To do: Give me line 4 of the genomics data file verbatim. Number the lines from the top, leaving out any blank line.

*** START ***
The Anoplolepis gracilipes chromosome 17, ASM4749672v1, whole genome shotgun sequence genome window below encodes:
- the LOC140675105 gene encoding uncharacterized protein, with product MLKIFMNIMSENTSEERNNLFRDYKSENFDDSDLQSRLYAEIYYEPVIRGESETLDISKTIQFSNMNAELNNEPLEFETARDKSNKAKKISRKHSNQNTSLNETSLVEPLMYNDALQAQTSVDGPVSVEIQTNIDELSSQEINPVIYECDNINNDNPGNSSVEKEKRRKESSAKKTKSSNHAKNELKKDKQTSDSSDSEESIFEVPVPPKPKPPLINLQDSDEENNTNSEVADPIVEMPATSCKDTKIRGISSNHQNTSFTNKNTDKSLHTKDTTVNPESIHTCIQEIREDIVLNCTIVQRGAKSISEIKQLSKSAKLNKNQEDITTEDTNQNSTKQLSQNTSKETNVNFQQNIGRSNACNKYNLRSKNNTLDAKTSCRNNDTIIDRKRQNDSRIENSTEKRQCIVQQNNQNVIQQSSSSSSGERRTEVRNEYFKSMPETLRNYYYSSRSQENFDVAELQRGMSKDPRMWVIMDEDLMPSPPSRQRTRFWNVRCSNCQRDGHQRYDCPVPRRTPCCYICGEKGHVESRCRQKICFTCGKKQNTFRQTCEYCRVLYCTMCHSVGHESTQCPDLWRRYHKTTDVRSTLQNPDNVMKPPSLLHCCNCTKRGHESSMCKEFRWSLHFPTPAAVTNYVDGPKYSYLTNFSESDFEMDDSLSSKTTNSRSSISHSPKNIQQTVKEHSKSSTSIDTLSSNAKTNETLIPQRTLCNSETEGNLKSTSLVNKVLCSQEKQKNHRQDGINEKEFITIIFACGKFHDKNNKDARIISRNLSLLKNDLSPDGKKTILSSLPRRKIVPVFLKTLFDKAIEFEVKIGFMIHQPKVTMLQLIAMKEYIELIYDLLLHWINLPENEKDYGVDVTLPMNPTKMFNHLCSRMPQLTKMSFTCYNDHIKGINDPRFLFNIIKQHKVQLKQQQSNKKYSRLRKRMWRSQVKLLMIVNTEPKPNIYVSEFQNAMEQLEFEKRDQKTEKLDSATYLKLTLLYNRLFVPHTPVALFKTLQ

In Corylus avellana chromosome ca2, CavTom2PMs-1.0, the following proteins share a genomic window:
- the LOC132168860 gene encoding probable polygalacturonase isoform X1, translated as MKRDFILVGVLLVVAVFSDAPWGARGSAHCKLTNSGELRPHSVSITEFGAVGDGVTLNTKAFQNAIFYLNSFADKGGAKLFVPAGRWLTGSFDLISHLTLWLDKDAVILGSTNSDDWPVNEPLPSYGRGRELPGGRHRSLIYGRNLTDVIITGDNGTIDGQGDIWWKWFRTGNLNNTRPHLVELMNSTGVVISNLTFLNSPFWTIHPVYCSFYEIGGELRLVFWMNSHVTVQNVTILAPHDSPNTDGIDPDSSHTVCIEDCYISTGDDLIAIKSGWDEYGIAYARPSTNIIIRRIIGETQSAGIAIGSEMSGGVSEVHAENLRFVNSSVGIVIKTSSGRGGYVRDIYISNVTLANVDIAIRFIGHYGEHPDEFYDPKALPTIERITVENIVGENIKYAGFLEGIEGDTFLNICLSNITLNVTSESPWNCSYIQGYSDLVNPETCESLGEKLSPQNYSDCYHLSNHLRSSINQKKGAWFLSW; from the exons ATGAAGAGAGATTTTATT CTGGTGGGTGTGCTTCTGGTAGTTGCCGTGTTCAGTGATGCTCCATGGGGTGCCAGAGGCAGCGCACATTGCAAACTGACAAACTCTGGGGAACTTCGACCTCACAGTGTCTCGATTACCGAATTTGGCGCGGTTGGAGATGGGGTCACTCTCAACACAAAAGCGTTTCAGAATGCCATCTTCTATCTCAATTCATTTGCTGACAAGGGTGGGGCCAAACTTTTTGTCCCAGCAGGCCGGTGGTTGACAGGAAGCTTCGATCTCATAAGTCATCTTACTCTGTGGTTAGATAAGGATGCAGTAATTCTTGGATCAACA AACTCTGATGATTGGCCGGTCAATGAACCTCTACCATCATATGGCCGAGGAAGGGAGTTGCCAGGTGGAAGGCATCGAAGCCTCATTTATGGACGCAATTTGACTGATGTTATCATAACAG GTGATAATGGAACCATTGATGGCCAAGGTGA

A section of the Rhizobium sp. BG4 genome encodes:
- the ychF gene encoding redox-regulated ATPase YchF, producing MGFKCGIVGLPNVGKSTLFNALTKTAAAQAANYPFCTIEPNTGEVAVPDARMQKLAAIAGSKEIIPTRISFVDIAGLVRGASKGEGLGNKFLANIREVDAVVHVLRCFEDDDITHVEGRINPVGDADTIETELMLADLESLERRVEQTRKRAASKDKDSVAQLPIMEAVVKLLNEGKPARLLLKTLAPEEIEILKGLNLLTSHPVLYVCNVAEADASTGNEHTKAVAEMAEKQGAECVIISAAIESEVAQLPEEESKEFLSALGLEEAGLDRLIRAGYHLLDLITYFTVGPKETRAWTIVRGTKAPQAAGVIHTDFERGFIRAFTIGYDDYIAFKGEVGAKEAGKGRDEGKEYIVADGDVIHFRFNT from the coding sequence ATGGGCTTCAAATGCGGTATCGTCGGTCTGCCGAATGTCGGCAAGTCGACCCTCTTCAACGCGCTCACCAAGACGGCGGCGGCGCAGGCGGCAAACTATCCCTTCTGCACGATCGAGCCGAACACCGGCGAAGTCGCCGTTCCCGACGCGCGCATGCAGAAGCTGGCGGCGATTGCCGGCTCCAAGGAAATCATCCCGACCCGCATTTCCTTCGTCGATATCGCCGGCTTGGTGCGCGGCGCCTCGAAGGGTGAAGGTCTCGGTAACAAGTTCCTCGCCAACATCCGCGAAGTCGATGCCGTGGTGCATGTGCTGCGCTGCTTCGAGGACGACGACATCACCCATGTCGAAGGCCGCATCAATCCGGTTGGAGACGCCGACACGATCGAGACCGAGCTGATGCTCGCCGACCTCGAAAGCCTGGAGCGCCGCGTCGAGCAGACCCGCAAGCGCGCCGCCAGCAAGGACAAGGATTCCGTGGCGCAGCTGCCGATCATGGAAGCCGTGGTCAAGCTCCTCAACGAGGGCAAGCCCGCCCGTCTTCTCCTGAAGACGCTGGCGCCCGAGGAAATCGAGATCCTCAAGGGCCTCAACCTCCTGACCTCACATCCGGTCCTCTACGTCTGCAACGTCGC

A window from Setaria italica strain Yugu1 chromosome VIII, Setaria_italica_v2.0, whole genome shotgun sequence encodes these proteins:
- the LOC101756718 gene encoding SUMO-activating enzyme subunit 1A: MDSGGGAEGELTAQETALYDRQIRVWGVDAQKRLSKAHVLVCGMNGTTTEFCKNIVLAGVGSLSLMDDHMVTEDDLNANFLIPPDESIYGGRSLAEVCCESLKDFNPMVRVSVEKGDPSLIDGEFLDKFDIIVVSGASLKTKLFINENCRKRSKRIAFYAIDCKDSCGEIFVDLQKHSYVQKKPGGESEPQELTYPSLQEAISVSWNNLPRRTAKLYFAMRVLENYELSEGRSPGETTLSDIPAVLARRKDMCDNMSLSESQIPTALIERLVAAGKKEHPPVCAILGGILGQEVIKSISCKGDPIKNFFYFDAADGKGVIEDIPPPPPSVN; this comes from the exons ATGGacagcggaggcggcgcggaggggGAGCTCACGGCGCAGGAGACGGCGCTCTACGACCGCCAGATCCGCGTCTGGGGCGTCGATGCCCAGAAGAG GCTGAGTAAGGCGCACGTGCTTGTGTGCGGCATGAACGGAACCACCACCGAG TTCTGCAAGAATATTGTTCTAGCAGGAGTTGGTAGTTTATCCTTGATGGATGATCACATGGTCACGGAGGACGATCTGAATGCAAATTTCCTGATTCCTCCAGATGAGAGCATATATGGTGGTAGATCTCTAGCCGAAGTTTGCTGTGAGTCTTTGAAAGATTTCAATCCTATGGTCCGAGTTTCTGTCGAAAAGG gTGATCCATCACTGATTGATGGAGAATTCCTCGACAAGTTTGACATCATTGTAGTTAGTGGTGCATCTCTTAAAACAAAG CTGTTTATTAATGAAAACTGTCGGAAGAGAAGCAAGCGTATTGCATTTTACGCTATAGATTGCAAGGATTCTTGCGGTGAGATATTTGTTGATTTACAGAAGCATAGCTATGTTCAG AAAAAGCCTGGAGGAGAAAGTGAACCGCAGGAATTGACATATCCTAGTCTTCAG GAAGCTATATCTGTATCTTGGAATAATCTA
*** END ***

- the LOC132168860 gene encoding probable polygalacturonase isoform X1, translated as MKRDFILVGVLLVVAVFSDAPWGARGSAHCKLTNSGELRPHSVSITEFGAVGDGVTLNTKAFQNAIFYLNSFADKGGAKLFVPAGRWLTGSFDLISHLTLWLDKDAVILGSTNSDDWPVNEPLPSYGRGRELPGGRHRSLIYGRNLTDVIITGDNGTIDGQGDIWWKWFRTGNLNNTRPHLVELMNSTGVVISNLTFLNSPFWTIHPVYCSFYEIGGELRLVFWMNSHVTVQNVTILAPHDSPNTDGIDPDSSHTVCIEDCYISTGDDLIAIKSGWDEYGIAYARPSTNIIIRRIIGETQSAGIAIGSEMSGGVSEVHAENLRFVNSSVGIVIKTSSGRGGYVRDIYISNVTLANVDIAIRFIGHYGEHPDEFYDPKALPTIERITVENIVGENIKYAGFLEGIEGDTFLNICLSNITLNVTSESPWNCSYIQGYSDLVNPETCESLGEKLSPQNYSDCYHLSNHLRSSINQKKGAWFLSW; from the exons ATGAAGAGAGATTTTATT CTGGTGGGTGTGCTTCTGGTAGTTGCCGTGTTCAGTGATGCTCCATGGGGTGCCAGAGGCAGCGCACATTGCAAACTGACAAACTCTGGGGAACTTCGACCTCACAGTGTCTCGATTACCGAATTTGGCGCGGTTGGAGATGGGGTCACTCTCAACACAAAAGCGTTTCAGAATGCCATCTTCTATCTCAATTCATTTGCTGACAAGGGTGGGGCCAAACTTTTTGTCCCAGCAGGCCGGTGGTTGACAGGAAGCTTCGATCTCATAAGTCATCTTACTCTGTGGTTAGATAAGGATGCAGTAATTCTTGGATCAACA AACTCTGATGATTGGCCGGTCAATGAACCTCTACCATCATATGGCCGAGGAAGGGAGTTGCCAGGTGGAAGGCATCGAAGCCTCATTTATGGACGCAATTTGACTGATGTTATCATAACAG GTGATAATGGAACCATTGATGGCCAAGGTGA